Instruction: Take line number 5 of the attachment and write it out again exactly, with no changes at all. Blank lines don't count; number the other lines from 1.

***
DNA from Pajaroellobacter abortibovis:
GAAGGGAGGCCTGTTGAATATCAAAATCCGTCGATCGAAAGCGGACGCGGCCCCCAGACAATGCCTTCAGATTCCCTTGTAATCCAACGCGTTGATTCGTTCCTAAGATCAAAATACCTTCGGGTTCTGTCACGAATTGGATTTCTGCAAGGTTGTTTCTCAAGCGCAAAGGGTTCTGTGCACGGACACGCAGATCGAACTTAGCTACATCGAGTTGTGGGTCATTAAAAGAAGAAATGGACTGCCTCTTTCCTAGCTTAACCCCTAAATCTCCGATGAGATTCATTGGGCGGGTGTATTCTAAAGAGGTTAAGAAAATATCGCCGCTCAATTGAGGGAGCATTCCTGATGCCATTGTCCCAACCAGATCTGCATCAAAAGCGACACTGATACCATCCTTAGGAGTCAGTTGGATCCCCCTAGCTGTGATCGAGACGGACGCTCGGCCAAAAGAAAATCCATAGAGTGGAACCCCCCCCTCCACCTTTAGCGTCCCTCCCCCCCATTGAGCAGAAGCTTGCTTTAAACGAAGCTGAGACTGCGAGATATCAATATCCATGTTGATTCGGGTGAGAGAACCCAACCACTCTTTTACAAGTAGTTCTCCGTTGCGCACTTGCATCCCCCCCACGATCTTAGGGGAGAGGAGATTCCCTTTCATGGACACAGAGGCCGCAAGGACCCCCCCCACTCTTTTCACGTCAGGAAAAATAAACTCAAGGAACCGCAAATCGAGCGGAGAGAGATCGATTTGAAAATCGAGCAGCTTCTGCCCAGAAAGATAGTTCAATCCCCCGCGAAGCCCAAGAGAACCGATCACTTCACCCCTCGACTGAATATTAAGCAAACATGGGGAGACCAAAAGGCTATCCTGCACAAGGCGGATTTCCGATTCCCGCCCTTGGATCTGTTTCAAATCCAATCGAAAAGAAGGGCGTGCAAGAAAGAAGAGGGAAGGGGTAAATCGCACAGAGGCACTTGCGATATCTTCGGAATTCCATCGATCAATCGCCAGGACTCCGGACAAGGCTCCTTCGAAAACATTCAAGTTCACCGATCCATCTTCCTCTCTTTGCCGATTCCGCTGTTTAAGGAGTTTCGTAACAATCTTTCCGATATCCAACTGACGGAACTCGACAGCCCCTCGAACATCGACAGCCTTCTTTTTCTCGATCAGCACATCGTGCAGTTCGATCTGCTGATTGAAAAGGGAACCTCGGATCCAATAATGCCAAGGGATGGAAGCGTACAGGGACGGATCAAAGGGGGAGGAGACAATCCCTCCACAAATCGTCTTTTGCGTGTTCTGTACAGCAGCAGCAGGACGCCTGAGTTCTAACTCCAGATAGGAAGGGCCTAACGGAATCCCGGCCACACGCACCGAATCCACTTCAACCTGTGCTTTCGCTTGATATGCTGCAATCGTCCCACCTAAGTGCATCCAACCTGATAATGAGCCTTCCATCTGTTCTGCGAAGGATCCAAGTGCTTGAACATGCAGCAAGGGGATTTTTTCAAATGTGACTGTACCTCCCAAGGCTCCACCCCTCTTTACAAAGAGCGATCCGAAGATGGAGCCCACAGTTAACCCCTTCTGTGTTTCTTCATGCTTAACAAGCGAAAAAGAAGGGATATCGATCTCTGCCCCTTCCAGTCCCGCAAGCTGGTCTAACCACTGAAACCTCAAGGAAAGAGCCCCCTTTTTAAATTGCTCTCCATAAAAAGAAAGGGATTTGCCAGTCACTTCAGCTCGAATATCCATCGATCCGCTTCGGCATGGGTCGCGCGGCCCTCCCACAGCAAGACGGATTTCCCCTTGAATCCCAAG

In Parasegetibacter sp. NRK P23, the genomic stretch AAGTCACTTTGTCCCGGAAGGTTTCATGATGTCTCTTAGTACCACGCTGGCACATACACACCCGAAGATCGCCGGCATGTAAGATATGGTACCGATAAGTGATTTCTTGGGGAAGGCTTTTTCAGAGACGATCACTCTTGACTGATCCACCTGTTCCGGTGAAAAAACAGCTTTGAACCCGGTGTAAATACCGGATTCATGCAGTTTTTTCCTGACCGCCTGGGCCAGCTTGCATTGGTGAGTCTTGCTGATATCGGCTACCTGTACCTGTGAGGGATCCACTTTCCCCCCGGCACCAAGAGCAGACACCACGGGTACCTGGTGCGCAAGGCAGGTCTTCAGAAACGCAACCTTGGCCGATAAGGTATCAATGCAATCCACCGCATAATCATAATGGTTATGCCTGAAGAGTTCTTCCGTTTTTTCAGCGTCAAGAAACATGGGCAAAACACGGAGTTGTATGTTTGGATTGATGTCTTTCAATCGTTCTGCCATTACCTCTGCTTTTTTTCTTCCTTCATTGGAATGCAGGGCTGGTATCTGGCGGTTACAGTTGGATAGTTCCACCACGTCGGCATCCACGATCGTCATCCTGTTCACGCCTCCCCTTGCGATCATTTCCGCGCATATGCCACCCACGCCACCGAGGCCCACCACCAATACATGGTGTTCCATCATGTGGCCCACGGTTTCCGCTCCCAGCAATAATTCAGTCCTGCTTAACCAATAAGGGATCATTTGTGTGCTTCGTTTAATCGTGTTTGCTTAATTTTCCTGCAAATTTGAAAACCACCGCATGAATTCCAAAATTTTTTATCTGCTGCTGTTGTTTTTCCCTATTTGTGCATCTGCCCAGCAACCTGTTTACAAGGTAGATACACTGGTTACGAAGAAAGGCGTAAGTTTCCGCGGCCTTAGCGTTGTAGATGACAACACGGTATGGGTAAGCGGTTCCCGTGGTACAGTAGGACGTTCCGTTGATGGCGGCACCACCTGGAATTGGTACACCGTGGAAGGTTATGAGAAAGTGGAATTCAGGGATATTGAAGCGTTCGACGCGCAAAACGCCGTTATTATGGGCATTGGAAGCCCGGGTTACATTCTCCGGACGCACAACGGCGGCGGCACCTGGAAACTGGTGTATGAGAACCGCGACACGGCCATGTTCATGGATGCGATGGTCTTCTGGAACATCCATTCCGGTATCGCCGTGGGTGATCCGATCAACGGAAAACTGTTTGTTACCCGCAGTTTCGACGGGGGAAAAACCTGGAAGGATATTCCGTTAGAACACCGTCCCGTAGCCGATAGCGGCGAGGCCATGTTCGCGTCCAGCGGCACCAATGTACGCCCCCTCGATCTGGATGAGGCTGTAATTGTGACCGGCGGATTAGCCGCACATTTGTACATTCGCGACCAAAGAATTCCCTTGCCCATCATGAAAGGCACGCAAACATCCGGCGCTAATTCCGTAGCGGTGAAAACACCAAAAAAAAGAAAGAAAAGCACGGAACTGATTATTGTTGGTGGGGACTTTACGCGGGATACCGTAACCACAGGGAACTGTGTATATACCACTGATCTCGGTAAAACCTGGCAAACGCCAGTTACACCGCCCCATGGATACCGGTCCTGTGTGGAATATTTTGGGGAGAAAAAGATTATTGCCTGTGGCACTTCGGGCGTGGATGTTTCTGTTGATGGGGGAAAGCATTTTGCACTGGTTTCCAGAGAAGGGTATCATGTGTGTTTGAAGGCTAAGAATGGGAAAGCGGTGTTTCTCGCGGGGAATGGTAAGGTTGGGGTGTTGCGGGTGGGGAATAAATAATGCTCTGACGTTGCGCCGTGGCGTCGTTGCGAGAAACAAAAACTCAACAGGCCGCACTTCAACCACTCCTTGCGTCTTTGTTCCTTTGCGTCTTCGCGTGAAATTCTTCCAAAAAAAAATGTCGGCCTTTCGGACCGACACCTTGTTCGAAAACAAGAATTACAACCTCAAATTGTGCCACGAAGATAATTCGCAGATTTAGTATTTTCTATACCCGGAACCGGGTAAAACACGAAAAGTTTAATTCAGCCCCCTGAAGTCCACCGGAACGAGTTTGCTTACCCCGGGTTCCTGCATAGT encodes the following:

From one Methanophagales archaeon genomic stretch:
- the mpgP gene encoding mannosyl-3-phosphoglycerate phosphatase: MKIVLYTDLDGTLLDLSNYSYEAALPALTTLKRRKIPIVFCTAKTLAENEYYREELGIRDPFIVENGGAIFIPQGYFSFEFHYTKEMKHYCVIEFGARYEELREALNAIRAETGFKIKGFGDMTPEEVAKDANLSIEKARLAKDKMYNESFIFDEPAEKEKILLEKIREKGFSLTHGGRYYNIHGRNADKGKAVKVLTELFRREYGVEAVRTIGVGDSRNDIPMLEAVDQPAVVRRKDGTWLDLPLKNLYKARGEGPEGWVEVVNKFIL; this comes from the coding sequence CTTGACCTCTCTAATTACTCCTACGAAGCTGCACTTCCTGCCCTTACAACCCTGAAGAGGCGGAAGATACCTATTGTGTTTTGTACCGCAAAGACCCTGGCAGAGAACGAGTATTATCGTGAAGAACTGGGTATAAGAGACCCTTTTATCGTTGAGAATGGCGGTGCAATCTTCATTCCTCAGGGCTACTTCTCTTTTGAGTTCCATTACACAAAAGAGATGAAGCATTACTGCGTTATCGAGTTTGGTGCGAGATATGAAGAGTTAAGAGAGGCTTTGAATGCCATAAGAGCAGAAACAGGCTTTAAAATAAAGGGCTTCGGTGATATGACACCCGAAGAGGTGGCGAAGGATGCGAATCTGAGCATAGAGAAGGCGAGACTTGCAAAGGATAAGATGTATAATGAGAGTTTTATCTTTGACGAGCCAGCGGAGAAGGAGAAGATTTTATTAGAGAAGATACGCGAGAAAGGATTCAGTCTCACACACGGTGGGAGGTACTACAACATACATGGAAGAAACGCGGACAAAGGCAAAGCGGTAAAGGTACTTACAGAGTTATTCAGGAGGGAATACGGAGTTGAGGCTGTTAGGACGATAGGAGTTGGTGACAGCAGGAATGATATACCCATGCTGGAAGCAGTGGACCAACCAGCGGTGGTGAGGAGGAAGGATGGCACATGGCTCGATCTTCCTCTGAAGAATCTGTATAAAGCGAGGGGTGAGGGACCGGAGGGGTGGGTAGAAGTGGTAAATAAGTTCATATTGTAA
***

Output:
- the mpgP gene encoding mannosyl-3-phosphoglycerate phosphatase: MKIVLYTDLDGTLLDLSNYSYEAALPALTTLKRRKIPIVFCTAKTLAENEYYREELGIRDPFIVENGGAIFIPQGYFSFEFHYTKEMKHYCVIEFGARYEELREALNAIRAETGFKIKGFGDMTPEEVAKDANLSIEKARLAKDKMYNESFIFDEPAEKEKILLEKIREKGFSLTHGGRYYNIHGRNADKGKAVKVLTELFRREYGVEAVRTIGVGDSRNDIPMLEAVDQPAVVRRKDGTWLDLPLKNLYKARGEGPEGWVEVVNKFIL; this comes from the coding sequence CTTGACCTCTCTAATTACTCCTACGAAGCTGCACTTCCTGCCCTTACAACCCTGAAGAGGCGGAAGATACCTATTGTGTTTTGTACCGCAAAGACCCTGGCAGAGAACGAGTATTATCGTGAAGAACTGGGTATAAGAGACCCTTTTATCGTTGAGAATGGCGGTGCAATCTTCATTCCTCAGGGCTACTTCTCTTTTGAGTTCCATTACACAAAAGAGATGAAGCATTACTGCGTTATCGAGTTTGGTGCGAGATATGAAGAGTTAAGAGAGGCTTTGAATGCCATAAGAGCAGAAACAGGCTTTAAAATAAAGGGCTTCGGTGATATGACACCCGAAGAGGTGGCGAAGGATGCGAATCTGAGCATAGAGAAGGCGAGACTTGCAAAGGATAAGATGTATAATGAGAGTTTTATCTTTGACGAGCCAGCGGAGAAGGAGAAGATTTTATTAGAGAAGATACGCGAGAAAGGATTCAGTCTCACACACGGTGGGAGGTACTACAACATACATGGAAGAAACGCGGACAAAGGCAAAGCGGTAAAGGTACTTACAGAGTTATTCAGGAGGGAATACGGAGTTGAGGCTGTTAGGACGATAGGAGTTGGTGACAGCAGGAATGATATACCCATGCTGGAAGCAGTGGACCAACCAGCGGTGGTGAGGAGGAAGGATGGCACATGGCTCGATCTTCCTCTGAAGAATCTGTATAAAGCGAGGGGTGAGGGACCGGAGGGGTGGGTAGAAGTGGTAAATAAGTTCATATTGTAA